Sleeplessness is a problem even in good times. One in 10 U.S. adults routinely has trouble getting to sleep or staying asleep, and 3 in 10 experience occasional sleeplessness, federal statistics show.
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Sleeping pills: An article on insomnia in Monday's Health section stated that Gregg D. Jacobs, an insomnia specialist at the University of Massachusetts Medical Center in Worcester, has a company that markets a drug-free insomnia treatment program. Although Jacobs has a website on which a treatment program is sold, he doesn't own a company, nor does he market or advertise the program. Also, the article shouldn't have referred to Jacobs as "Dr." He has a PhD, not a medical degree. —
But these are definitely not good times. More than 1 in 4 -- 27% of Americans -- say anxieties about personal finances, the economy or a job loss kept them awake in the previous month, according to a new poll by the National Sleep Foundation.
If that isn't enough evidence of our increasingly sleep-deprived state, consider this: Since September, audiences of such after-prime-time network shows as "Late Night With Conan O'Brien" have risen. No wonder the collective experience of "sleepless nights" found its way into a presidential address.
As Americans struggle for a good night's rest, they are looking for help from a pill. Prescriptions for sleeping medications topped 56 million in 2008 -- a record, according to the research firm IMS Health, up 54% from 2004.
Those numbers could grow. With an economic turnaround not expected before late 2009, some specialists are predicting another record year for sleeping pill use.
"The first stress symptom people experience is insomnia," said Dr. Gregg D. Jacobs, an insomnia specialist at the University of Massachusetts Medical Center in Worcester. "The size of the sleeping pill market can only go up because of the economy and stress."
But sleep medications are not without risk: next-day drowsiness is the most common among a list of adverse reactions that include dependence and memory loss. As more people take the drugs, the number of people experiencing problems is likely to rise.
For those reasons, some sleep disorder experts say, it may be time we learned to fall asleep on our own.
Effects on the brain
Sleep is a complex physiological process connected to such environmental factors as light and temperature. As night falls and temperatures drop, chemicals in the brain begin to slow the activity of neurons responsible for attention and wakefulness -- and drowsiness sets in.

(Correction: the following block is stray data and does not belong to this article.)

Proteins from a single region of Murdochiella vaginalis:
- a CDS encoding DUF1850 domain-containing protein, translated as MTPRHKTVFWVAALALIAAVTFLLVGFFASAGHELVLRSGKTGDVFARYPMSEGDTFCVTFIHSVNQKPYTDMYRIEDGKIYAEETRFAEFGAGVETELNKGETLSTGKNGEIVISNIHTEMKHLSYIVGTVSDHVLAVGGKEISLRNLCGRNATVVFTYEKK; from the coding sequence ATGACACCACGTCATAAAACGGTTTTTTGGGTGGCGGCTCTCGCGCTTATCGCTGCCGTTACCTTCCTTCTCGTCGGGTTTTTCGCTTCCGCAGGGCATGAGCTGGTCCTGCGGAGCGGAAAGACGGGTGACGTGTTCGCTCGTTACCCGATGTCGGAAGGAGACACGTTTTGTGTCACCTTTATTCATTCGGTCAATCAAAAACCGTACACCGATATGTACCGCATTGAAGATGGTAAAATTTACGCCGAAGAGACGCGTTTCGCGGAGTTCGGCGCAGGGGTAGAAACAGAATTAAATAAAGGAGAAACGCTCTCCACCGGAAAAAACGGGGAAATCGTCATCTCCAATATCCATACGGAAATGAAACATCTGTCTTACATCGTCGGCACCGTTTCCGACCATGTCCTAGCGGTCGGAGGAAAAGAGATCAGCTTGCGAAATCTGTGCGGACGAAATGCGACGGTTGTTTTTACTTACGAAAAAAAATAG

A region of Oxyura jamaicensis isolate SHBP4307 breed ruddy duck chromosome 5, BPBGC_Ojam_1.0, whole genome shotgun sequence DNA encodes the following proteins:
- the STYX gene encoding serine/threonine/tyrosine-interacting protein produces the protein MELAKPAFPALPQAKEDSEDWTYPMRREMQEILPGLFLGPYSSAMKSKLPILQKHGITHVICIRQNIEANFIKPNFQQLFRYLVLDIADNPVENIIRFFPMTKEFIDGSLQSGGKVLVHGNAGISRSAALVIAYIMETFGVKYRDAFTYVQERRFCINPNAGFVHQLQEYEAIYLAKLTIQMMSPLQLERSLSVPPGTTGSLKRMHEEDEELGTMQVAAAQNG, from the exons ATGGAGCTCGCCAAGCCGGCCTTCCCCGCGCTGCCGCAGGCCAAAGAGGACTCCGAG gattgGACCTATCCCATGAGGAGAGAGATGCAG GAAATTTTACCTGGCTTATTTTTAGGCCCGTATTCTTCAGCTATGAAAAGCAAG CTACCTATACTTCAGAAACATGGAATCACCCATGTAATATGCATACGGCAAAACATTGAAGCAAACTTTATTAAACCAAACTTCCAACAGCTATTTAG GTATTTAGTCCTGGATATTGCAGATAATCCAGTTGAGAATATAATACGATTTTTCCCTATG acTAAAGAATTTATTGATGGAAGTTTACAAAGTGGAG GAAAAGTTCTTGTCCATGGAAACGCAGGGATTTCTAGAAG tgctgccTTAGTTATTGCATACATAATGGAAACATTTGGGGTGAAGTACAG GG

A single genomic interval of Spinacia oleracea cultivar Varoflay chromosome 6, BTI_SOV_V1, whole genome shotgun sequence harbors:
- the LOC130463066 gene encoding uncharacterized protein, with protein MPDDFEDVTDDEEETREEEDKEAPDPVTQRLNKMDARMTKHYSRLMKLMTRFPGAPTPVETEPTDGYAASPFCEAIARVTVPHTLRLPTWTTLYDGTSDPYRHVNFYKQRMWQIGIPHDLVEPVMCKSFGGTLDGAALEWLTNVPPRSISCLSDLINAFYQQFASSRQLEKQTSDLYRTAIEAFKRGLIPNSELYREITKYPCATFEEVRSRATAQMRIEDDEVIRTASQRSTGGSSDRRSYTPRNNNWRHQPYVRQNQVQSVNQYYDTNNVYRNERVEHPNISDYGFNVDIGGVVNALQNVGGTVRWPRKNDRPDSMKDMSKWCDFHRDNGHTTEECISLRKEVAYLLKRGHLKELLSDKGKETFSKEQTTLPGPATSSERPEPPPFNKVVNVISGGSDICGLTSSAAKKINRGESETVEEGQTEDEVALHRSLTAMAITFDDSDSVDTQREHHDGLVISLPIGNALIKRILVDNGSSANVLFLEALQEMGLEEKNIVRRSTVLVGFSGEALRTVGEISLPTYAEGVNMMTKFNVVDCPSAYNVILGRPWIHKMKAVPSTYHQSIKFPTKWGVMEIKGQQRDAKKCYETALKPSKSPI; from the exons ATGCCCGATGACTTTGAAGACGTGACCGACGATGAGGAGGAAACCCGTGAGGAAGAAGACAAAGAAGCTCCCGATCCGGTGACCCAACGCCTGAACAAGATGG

The two largest classes of sleeping pills enhance the activity of one of these brain chemicals, a neurotransmitter called gamma-aminobutyric acid, or GABA. This neurotransmitter is an imperfect drug target because it performs multiple functions in the brain. Depending on the receptors involved, GABA may promote sleep, decrease anxiety or relax muscles.
Benzodiazepines, an older class of sleep medicines that includes Valium, enhance the broad range of the neurotransmitter's effects -- one reason why benzodiazepines are also used to treat panic attacks. But benzodiazepines lost their popularity as sleep medications in the 1990s after reports of side effects, including drug dependence. England removed the sleeping pill Halcion from the market in 1991 because the medication was associated with depression and memory loss. Although Halcion is still available by prescription in the U.S., it carries a strong warning.
The newer GABA-enhancing pills are known as the Z drugs, so-called because the drugs have the letter "z" in their generic names. Now the most popular prescription sleep medications, the class includes Ambien (zolpidem), Sonata (zaleplon) and Lunesta (eszopiclone). Ambien and Sonata act on the receptor connected to sleep more selectively than other GABA-enhancing drugs The Z drugs carry a smaller risk of dependence than benzodiazepines, a key reason for their popularity. However, the U.S. Drug Enforcement Administration classifies both the benzodiazepines and the Z drugs as scheduled drugs, meaning they all have some risk of dependence.
Another of the newer pills, Rozerem (ramelteon), does not target GABA. It acts on the melatonin receptors in the brain, which are thought to help regulate sleep-wake cycles. It is the only prescription sleeping pill that does not carry a risk of dependence. But doctors tend to think it is not as effective as competing pills.
The perceived safety advantages of the newer drugs over the benzodiazepines -- and aggressive consumer advertising -- have spurred prescription growth.
During 2007 and 2006, drug manufacturers Sanofi-Aventis (the maker of Ambien), Sepracor (maker of Lunesta) and Takada (maker of Rozerem) spent an average of $11.8 million a week to advertise sleep medications, according to the market research firm TNS Media Intelligence. Total prescriptions for sleep medications increased 10% and 15% respectively in those years, according to IMS Health.